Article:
Cigar Review – 601 Black Rabito
A lot has changed for EO Brands Inc. since the release of the 601 Black back in 2006. For starters, the blend itself was discontinued in 2010 when Rocky Patel picked up brand distribution and became part owner of EO, before both Eddie Ortega and Erik Espinosa left the company to form independent ventures earlier this year. Just last week, Rocky ended his involvement with the company, leaving the future of EO Brands seeming quite uncertain at this point. That being said, the 601 Black (Ecuador Connecticut) was a pretty popular smoke in its heyday, and we recently uncovered a batch that had been resting in our humidor for a couple of years. The cigar contains a blend of aged Nicaraguan binder and filler tobaccos beneath an Ecuadorian Connecticut wrapper, and was produced at My Father Cigars in Esteli under the supervision of Don Pepin. Since I pretty much never turn down the chance to sample Mr. Garcia’s wares, I figured I’d torch one up for old time’s sake in today’s review.
The 601 Black Rabito wore a smooth, yet slightly mottled Ecuadorian Connecticut wrapper with a super-solid triple cap up top, punctuated by a tiny pigtail. As far as construction goes, everything seemed up to par, and after snipping the pigtail pre-light draws gave off a creamy, sweet, and nutty taste.
Upon lighting, the initial flavor profile of this stick was pretty standard for a Connecticut-wrapped stogie, with just a little extra black pepper on the finish. For the first few puffs especially, this cigar reminded me quite a bit of our own Kensington Connecticut Reserve by Alec Bradley. The burn was off to a straight start, and about an inch and a half into the smoke, a caramel sweetness began to emerge, followed by a cream note that kind of overpowered the peppery spice that had dominated the intro.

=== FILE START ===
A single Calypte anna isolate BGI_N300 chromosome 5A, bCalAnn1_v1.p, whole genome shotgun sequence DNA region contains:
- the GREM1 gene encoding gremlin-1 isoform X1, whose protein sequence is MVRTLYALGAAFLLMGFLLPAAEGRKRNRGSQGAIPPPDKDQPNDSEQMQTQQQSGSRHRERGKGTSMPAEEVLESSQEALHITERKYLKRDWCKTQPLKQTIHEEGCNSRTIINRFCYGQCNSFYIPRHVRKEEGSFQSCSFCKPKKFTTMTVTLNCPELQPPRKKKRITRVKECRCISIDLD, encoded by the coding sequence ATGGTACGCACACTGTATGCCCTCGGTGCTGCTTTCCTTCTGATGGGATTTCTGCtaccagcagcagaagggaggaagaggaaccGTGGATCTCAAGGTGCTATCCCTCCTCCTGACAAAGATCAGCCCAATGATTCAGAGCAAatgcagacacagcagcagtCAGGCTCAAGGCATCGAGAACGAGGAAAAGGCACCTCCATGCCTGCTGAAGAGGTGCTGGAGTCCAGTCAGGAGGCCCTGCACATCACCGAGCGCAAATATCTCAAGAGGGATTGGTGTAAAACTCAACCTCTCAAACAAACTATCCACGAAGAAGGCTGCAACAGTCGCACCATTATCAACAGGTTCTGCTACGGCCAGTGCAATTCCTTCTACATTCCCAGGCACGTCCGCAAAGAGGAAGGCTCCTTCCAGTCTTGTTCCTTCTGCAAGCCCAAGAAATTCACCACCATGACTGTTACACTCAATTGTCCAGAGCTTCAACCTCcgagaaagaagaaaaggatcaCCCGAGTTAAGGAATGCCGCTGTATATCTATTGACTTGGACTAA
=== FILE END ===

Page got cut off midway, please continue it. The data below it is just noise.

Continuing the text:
The second 3rd of the Rabito opened up with major notes of wheat and cream, and by now the black pepper undertones from earlier had transitioned into a lingering, zesty baking spice. As I puffed through this portion I began to pick up notes of grass and nuts as the profile grew a bit more complex. We were still burning straight and clean, and the solid white ashes had hung on for about two inches at a time before dropping off.
Just as I burned into the final third, the smoke became very mellow and smooth with silky notes of coffee, and just a hint of anise joining the fray. For the remainder of the smoke, this stogie remained balanced and tasty as I gradually took it down to the nub.
The 601 Black Rabito proved to be an extremely smooth and easily enjoyable cigar. I credit this partially to the extra aging this particular stick had undergone, but mainly to the careful crafting of the blend. While not intense, this stogie was definitely much richer than most Connecticut wraps I’ve sampled, with cool, clean, and interesting flavors popping up all the way through. Pair that profile with a razor-sharp burn and you’ve got a great summer-time smoke on your hands, perfect to enjoy while sipping an ice cold, hoppy ale. I think the 601 Black is a cigar that would appeal to a lot of smokers, both newbies and veterans alike because of its easily read flavors and ultra-smooth performance, and today I’m giving it a grade of B+. If you happen to be in our neck of the woods, you just might see me puffing on one of these sticks at a barbeque in the near future.